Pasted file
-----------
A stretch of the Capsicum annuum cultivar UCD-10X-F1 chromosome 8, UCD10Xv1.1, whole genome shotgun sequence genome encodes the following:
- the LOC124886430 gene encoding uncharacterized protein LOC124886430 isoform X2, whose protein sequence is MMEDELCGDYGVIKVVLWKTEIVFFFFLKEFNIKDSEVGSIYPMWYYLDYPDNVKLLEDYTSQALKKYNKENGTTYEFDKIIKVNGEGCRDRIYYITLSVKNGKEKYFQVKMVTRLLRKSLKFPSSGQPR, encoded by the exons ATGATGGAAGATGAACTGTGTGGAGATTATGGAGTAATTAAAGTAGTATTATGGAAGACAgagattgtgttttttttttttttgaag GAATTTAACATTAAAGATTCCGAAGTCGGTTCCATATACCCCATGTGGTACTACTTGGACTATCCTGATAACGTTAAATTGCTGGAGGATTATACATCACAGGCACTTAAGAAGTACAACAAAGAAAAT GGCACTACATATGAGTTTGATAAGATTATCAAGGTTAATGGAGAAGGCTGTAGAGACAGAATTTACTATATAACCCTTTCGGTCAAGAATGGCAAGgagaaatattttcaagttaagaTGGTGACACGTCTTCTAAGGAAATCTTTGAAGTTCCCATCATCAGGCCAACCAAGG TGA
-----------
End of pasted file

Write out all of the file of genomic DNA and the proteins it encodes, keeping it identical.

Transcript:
A stretch of the Capsicum annuum cultivar UCD-10X-F1 chromosome 8, UCD10Xv1.1, whole genome shotgun sequence genome encodes the following:
- the LOC124886430 gene encoding uncharacterized protein LOC124886430 isoform X2, whose protein sequence is MMEDELCGDYGVIKVVLWKTEIVFFFFLKEFNIKDSEVGSIYPMWYYLDYPDNVKLLEDYTSQALKKYNKENGTTYEFDKIIKVNGEGCRDRIYYITLSVKNGKEKYFQVKMVTRLLRKSLKFPSSGQPR, encoded by the exons ATGATGGAAGATGAACTGTGTGGAGATTATGGAGTAATTAAAGTAGTATTATGGAAGACAgagattgtgttttttttttttttgaag GAATTTAACATTAAAGATTCCGAAGTCGGTTCCATATACCCCATGTGGTACTACTTGGACTATCCTGATAACGTTAAATTGCTGGAGGATTATACATCACAGGCACTTAAGAAGTACAACAAAGAAAAT GGCACTACATATGAGTTTGATAAGATTATCAAGGTTAATGGAGAAGGCTGTAGAGACAGAATTTACTATATAACCCTTTCGGTCAAGAATGGCAAGgagaaatattttcaagttaagaTGGTGACACGTCTTCTAAGGAAATCTTTGAAGTTCCCATCATCAGGCCAACCAAGG TGA